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Important Teen Bullying Statistics to Know

girl on laptop learning about teen bullying statistics

Not many parents or guardians know exactly how many teens are bullied each year. It’s such a huge problem that many mental health centers offer teen treatment programs for bullying.

When parents, school staff, and other adults respond consistently to bullying behavior, they send the message to children and teens that it’s unacceptable. Studies show that this response can stop bullying behavior over time. However, working to build a safe school environment and a community-wide bullying prevention strategy doesn’t help teens that have already been or are currently being bullied. Looking for teen treatment programs for bullying in Colorado? Contact Imagine Fort Collins today by calling 888.291.2309 or reaching out to our team online.

How Many Teens Are Bullied Each Year?

Sometimes, it takes a look at teen bullying statistics in the United States for someone to take the problem seriously. About 20% of American students aged 12–18 have experienced being bullied. These bullied students also said that they thought their bullies:

  • Could influence other students’ perceptions of them
  • Had more money
  • Had more social influence
  • Were physically stronger or larger

More than 45% of these bullied students notified an adult at school about the bullying. It makes sense that students inform school staff first instead of parents or other authorities in their lives. Almost 20% of American students in grades 9–12 report being bullied in various areas at their respective schools, such as:

  • Bathroom or locker room
  • Cafeteria
  • Classroom
  • Hallway or stairwell
  • Outside on school grounds

What Are Some Other Teen Bullying Statistics That Parents and Guardians Should Know?

Parents and guardians typically assume that bullying behavior is the same as it was when they were teens, and the experiences of students aged 12–18 these days do include the following:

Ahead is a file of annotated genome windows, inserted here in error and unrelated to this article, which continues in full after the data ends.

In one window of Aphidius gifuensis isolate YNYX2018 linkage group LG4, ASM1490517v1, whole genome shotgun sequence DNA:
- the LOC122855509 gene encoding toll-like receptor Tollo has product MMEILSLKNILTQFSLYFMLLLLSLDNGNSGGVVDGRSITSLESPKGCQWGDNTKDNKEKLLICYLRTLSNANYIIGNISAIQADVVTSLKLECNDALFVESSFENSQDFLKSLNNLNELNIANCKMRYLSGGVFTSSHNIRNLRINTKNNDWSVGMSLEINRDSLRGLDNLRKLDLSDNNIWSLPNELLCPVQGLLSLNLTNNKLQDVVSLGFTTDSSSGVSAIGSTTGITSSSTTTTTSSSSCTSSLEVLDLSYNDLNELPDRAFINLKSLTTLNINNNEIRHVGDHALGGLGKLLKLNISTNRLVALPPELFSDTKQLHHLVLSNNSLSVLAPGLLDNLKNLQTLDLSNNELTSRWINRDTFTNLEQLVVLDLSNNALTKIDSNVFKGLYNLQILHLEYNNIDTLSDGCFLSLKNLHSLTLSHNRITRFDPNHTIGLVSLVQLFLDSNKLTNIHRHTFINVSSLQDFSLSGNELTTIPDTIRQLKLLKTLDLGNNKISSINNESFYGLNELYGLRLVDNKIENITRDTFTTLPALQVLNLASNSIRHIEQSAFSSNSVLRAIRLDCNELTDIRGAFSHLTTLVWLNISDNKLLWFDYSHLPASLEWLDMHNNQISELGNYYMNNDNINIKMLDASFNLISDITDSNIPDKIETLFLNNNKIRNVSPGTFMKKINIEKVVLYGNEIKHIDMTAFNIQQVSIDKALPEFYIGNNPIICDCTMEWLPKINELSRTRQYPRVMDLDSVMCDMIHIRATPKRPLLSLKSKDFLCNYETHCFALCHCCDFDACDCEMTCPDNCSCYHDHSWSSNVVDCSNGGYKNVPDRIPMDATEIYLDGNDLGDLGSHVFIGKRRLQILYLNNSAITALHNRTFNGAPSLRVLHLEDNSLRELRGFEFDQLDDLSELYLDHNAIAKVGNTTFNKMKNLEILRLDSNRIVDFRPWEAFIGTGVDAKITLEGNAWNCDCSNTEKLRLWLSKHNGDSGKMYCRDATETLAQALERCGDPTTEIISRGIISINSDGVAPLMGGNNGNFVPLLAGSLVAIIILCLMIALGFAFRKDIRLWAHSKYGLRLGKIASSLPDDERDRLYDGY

• About 13% report being made fun of, called names, or insulted
  • Almost 2% report that bullies tried to make them do things they did not want to do
  • Almost 4% report being threatened with harm
  • More than 13% report being the subject of rumors or lies
  • More than 1% report that their property was destroyed on purpose
  • More than 5% report being left out or excluded
  • More than 5% report being pushed, shoved, tripped, or spit on

However, about 15% of these students also report being bullied through texting or elsewhere online. This is called cyberbullying. It’s a type of bullying behavior that can occur through texting and messaging in apps. It can also occur in private messages or in full view of a teen’s followers on social media, other members of an online forum, or other gamers in a game. Basically, it can happen anywhere on the internet where people can view, participate in, or share content. But both the teen being bullied and the bully must typically have access to a digital device—like a smartphone, a tablet, or a computer—for cyberbullying to happen.

Cyberbullying includes posting or sending false, harmful, or mean content about someone else. It can include sharing personal information about someone else with the public, which can cause embarrassment or humiliation. Some cyberbullying behavior crosses the line into criminal or unlawful behavior.

When Should You Consider a Teen Treatment Program for Bullying?

Bullied teens feel more than short-lived or temporary emotional pain. Bullying behavior can affect not only emotional well-being but also physical health and social wellness.

As bullying behavior can challenge and even disrupt social structures, it could affect a teen’s relationships with friends, other students in school, and even school staff and other authority figures. Bullying behavior can even affect a teen’s relationships with family members. Unresolved relational conflict can also lead to poorer academic performance, which can affect a teen’s future. They can even develop attachment issues that they’ll carry through their adulthood. A teen who’s been bullied may also internalize negative messages about themselves that they’ve heard from bullies, which can take a toll on their self-esteem.

Teen treatment programs for bullying not only intervene in school bullying but also teach teens how to prevent future bullying and how to cope properly with the effects of bullying behavior in their lives. Learning healthier coping mechanisms and better communication strategies helps teens practice how to stand up to bullies without feeling defeated or weak. Instead, they learn how to put themselves first and how to be assertive.

Ready to Learn More About Imagine Fort Collins’s Teen Treatment Programs for Bullying?

If you’re searching for teen treatment programs for bullying in Colorado, contact Imagine Fort Collins today. Call 888.291.2309 or reach out to our team online.